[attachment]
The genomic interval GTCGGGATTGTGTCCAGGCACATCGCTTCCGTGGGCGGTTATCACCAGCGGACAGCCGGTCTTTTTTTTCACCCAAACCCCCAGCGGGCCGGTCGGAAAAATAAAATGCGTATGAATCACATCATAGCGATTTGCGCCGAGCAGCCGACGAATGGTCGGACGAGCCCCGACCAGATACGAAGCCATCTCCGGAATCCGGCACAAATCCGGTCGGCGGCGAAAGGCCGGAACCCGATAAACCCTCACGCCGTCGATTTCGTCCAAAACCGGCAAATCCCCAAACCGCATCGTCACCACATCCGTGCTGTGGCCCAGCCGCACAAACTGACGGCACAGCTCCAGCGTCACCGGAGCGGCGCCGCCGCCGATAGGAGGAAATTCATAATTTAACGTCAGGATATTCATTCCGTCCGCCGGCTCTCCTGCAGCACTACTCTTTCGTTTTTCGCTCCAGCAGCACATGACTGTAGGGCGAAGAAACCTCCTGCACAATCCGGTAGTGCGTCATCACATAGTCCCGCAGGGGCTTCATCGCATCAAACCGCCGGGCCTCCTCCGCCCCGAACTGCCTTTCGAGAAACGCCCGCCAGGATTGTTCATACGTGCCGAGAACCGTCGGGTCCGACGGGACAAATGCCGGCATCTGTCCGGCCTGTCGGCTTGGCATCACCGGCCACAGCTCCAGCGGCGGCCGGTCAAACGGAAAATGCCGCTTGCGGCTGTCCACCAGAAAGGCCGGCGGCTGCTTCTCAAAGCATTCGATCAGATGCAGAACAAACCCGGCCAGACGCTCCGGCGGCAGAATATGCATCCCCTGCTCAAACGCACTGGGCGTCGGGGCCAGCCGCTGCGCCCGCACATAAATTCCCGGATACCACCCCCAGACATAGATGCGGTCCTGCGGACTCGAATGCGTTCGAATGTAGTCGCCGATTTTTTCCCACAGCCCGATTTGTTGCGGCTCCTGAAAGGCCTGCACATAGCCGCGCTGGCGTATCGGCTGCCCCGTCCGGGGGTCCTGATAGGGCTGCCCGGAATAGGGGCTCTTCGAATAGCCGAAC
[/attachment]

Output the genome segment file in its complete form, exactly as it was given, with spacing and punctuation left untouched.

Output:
The genomic interval GTCGGGATTGTGTCCAGGCACATCGCTTCCGTGGGCGGTTATCACCAGCGGACAGCCGGTCTTTTTTTTCACCCAAACCCCCAGCGGGCCGGTCGGAAAAATAAAATGCGTATGAATCACATCATAGCGATTTGCGCCGAGCAGCCGACGAATGGTCGGACGAGCCCCGACCAGATACGAAGCCATCTCCGGAATCCGGCACAAATCCGGTCGGCGGCGAAAGGCCGGAACCCGATAAACCCTCACGCCGTCGATTTCGTCCAAAACCGGCAAATCCCCAAACCGCATCGTCACCACATCCGTGCTGTGGCCCAGCCGCACAAACTGACGGCACAGCTCCAGCGTCACCGGAGCGGCGCCGCCGCCGATAGGAGGAAATTCATAATTTAACGTCAGGATATTCATTCCGTCCGCCGGCTCTCCTGCAGCACTACTCTTTCGTTTTTCGCTCCAGCAGCACATGACTGTAGGGCGAAGAAACCTCCTGCACAATCCGGTAGTGCGTCATCACATAGTCCCGCAGGGGCTTCATCGCATCAAACCGCCGGGCCTCCTCCGCCCCGAACTGCCTTTCGAGAAACGCCCGCCAGGATTGTTCATACGTGCCGAGAACCGTCGGGTCCGACGGGACAAATGCCGGCATCTGTCCGGCCTGTCGGCTTGGCATCACCGGCCACAGCTCCAGCGGCGGCCGGTCAAACGGAAAATGCCGCTTGCGGCTGTCCACCAGAAAGGCCGGCGGCTGCTTCTCAAAGCATTCGATCAGATGCAGAACAAACCCGGCCAGACGCTCCGGCGGCAGAATATGCATCCCCTGCTCAAACGCACTGGGCGTCGGGGCCAGCCGCTGCGCCCGCACATAAATTCCCGGATACCACCCCCAGACATAGATGCGGTCCTGCGGACTCGAATGCGTTCGAATGTAGTCGCCGATTTTTTCCCACAGCCCGATTTGTTGCGGCTCCTGAAAGGCCTGCACATAGCCGCGCTGGCGTATCGGCTGCCCCGTCCGGGGGTCCTGATAGGGCTGCCCGGAATAGGGGCTCTTCGAATAGCCGAAC